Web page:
On the day that a House Armed Services subcommittee will hold a hearing on the continued viability of "Don't Ask, Don't Tell," National Review Online has a good column by Deroy Murdock arguing that openly gay people should be allowed to serve.
Murdock summarizes some familiar developments of the past 15 years that have undermined DADT: more tolerant attitudes toward gays among servicemembers; changing views of military brass; the overriding needs of the country in wartime, especially for certain specialists; the incongruity of enlisting felons while discharging law-abiding gay soldiers with excellent records of service; and the lessons from militaries like Britain's and Israel's that allow gays to serve.
He does offer one argument I hadn't seen before:
The battle-cry "Think of the children" also applies to this issue.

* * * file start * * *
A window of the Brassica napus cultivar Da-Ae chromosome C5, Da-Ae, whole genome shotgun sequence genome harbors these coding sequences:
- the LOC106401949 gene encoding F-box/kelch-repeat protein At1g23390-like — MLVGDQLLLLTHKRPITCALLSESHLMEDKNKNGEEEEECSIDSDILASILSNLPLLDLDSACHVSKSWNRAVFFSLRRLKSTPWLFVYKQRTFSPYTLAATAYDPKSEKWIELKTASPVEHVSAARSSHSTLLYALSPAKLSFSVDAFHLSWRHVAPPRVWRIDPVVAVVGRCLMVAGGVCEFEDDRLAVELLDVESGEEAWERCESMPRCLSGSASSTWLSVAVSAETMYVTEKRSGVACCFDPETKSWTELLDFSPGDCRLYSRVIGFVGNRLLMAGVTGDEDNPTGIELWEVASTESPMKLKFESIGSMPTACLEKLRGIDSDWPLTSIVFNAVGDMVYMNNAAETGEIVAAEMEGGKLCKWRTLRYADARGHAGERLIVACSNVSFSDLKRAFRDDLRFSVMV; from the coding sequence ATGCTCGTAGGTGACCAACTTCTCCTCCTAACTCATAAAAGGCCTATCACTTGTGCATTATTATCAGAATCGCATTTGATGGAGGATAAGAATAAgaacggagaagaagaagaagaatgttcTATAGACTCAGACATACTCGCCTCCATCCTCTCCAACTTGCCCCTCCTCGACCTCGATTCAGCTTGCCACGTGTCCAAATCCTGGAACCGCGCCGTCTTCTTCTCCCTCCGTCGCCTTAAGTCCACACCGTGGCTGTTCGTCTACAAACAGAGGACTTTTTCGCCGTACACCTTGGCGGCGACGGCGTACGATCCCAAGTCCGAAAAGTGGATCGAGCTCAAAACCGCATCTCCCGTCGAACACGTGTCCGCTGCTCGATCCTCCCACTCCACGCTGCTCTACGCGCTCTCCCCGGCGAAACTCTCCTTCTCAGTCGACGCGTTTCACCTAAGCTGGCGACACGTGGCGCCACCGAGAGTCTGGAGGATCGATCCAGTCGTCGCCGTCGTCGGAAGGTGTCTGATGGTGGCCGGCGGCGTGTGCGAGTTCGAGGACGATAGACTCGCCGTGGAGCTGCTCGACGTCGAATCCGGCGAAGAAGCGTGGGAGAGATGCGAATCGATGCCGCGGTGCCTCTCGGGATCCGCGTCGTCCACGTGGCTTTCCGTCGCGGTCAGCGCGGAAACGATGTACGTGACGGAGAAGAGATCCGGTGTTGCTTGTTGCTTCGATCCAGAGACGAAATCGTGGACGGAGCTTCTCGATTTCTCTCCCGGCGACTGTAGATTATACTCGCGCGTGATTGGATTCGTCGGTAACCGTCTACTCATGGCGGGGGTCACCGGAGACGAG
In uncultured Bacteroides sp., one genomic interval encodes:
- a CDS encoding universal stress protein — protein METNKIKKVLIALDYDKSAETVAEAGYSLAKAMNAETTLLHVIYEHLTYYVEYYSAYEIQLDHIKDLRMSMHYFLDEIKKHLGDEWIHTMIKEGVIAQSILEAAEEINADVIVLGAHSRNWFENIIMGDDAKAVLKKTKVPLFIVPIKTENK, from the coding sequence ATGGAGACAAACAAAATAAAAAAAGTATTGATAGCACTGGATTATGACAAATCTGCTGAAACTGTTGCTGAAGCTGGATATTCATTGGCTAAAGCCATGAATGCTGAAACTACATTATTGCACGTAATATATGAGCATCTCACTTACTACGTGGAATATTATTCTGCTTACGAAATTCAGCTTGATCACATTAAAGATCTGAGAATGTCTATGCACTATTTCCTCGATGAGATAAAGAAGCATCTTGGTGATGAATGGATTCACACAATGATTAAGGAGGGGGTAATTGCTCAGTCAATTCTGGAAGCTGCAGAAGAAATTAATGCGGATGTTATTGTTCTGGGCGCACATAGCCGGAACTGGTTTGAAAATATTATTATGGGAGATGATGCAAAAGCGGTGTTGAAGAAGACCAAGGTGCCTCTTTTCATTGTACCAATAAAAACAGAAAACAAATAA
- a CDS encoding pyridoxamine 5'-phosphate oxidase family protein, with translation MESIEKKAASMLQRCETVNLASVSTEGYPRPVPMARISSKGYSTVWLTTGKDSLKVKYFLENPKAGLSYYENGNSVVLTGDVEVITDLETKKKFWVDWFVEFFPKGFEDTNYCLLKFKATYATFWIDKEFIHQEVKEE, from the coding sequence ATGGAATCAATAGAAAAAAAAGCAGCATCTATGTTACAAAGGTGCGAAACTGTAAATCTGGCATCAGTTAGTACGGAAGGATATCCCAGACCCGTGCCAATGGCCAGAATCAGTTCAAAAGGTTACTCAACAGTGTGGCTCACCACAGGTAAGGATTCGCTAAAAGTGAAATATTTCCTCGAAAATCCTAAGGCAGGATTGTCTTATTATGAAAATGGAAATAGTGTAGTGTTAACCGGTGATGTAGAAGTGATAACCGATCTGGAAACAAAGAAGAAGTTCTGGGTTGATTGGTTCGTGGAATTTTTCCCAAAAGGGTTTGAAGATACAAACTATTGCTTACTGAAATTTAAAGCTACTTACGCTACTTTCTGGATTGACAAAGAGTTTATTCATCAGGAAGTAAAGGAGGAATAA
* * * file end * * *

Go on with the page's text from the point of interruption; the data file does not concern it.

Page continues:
While gay couples and same-sex parents might disagree, gay service members generally are less likely to have spouses and kids awaiting them stateside. Therefore, pro-family conservatives should decry a policy that strips a childless gay soldier of his uniform, but keeps a straight GI in his body armor, far from his wife and kids, on multiple combat tours in Baghdad. Since 2003, NBC News reports, the Pentagon involuntarily has redeployed 58,000 such "stop-lossed" servicemen and women.
Eliminating DADT as pro-family social policy? James Dobson, call your office.